You will find there's a difference in the type of water they prefer and therefore,
where you should imitate them. They are more prone to be found in moderately
flowing water such as at the tail ends of pools. The areas of the stream you would
imitate these stoneflies in and even the type of water, is very different from the
Periodidaes. If one wants to consider the yellow colored adults of the
Choloroperlidae family to be Yellow Sallies, you need to be aware of the difference.

Like all stoneflies the Little Yellow Stoneflies  of the Periodidae family are much
more susceptible to being eaten by trout when they migrate from their normal
locations down in between and under rocks on the streambed to the banks to
hatch. If these stoneflies are not hatching, they are basically safe from being eaten
by a trout.

The bottom line to this is that your odds of success are good if your are fishing
Little Yellow stonefly nymph imitations
(which are brown, not yellow) during the
time period of a hatch.. Of all the Little Yellow species, the Yellow Sallies, and in this
case I only mean
the Isoperla genus species, provide the best opportunity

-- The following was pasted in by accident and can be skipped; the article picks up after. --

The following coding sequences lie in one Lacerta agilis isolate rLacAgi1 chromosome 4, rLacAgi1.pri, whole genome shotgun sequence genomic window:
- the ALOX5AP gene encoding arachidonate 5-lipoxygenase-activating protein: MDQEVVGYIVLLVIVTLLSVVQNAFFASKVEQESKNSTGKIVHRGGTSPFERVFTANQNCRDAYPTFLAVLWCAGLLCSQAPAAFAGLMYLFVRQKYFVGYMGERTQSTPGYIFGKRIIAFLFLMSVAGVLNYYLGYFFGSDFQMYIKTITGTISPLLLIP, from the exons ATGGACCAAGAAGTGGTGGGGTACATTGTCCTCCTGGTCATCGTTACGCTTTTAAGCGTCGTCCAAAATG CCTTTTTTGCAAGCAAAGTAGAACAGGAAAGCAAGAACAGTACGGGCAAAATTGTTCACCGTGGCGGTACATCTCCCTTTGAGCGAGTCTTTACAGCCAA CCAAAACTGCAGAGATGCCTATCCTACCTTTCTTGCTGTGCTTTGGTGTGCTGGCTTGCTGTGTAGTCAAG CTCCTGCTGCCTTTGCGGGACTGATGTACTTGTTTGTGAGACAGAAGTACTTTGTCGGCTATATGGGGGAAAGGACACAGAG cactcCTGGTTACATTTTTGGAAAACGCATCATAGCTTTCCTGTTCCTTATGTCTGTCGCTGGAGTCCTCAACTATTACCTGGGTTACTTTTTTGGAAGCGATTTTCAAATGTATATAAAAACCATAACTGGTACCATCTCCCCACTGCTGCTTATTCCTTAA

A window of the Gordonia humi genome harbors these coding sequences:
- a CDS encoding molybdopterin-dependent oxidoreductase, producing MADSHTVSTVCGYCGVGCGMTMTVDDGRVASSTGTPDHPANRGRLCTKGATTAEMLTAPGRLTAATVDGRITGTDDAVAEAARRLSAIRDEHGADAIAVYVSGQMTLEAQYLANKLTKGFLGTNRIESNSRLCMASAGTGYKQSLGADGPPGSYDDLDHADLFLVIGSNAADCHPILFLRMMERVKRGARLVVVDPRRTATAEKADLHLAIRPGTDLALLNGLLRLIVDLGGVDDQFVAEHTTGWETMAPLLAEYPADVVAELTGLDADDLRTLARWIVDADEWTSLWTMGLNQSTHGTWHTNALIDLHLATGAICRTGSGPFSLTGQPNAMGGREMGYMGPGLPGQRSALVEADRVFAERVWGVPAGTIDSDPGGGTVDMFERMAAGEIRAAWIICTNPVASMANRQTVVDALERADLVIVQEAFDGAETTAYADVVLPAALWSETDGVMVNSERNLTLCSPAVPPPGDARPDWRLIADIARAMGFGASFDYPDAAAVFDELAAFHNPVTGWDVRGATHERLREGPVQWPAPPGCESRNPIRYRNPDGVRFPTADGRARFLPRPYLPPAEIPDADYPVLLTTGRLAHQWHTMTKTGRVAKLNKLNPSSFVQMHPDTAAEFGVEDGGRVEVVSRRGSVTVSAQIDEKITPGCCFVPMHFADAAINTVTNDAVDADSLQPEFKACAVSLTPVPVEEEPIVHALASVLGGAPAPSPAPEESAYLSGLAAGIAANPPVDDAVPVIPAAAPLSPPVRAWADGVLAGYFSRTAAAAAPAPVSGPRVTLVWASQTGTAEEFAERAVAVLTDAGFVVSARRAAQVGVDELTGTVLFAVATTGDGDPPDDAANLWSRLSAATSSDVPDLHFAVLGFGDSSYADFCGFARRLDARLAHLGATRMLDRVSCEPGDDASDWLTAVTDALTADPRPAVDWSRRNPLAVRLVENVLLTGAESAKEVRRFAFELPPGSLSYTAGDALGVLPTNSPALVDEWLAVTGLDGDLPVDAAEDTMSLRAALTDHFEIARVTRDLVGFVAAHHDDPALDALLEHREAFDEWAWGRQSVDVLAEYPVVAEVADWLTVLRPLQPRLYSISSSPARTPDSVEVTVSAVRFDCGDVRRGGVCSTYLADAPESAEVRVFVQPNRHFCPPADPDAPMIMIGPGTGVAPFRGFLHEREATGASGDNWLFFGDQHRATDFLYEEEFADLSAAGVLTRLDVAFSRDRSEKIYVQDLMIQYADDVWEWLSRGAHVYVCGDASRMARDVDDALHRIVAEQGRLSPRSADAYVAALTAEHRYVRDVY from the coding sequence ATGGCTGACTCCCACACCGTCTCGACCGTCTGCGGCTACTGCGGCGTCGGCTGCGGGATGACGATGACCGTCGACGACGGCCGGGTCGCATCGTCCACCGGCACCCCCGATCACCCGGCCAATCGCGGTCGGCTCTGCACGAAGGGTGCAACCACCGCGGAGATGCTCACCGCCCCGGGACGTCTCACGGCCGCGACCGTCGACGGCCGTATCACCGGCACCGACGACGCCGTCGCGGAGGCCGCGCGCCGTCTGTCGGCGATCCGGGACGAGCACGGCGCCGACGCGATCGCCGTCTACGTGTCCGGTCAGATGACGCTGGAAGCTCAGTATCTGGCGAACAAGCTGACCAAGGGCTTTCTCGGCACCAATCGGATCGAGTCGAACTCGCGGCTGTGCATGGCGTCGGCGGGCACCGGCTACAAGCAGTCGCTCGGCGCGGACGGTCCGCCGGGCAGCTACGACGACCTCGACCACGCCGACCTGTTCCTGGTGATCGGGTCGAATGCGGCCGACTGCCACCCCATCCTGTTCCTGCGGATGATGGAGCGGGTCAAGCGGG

for you to catch trout.

All of the species of the Periodidae family of stoneflies live in fast water. They must
have fast flowing, clean water to survive. Prior to the hatch, as just mentioned, the
Little Yellow Stoneflies will move along the bottom from their fast water habitat to the
banks to hatch. Some of them crawl up on boulders that protrude out of the water
to hatch but the majority use the banks. Just as soon as they get out of water, they
shed their shucks and fly away. This takes from several seconds up to a few
minutes. By far the best chance the trout have to eat them is during this migration
prior to the hatch. Often, the trout will actually intercept them along the banks. They
know when this migration is occurring. It's very obvious to the trout and they take
advantage of the easy to catch nymphs.

What throws most anglers off about  the hatch is that the best time to fish
an imitation of the nymph, is often the same time it's best to fish an
imitation of the adults laying eggs.
This is just before dark or very late in the
day on heavily overcast or very cloudy days. Most prefer to fish the dry fly imitation
of the adults simply because most anglers prefer dry fly fishing to nymphs. In this
case, you will just about always catch more trout fishing the nymph. The choice is
up to the angler. I usually fish the adult imitation if I see the insects laying eggs
even though I know the odds are better fishing the nymph. Now keep in mind this is
true only when the hatch is still underway. If the hatch has ended, and there's still a
lot of female egg layers around, this isn't true. Remember, stoneflies can live
several days after they hatch. The best way to tell if the hatch is still going on is to
look for empty shucks on the banks early in the morning. If you wait until up in the
day, they will usually have blow away. They are extremely light.

2011 James Marsh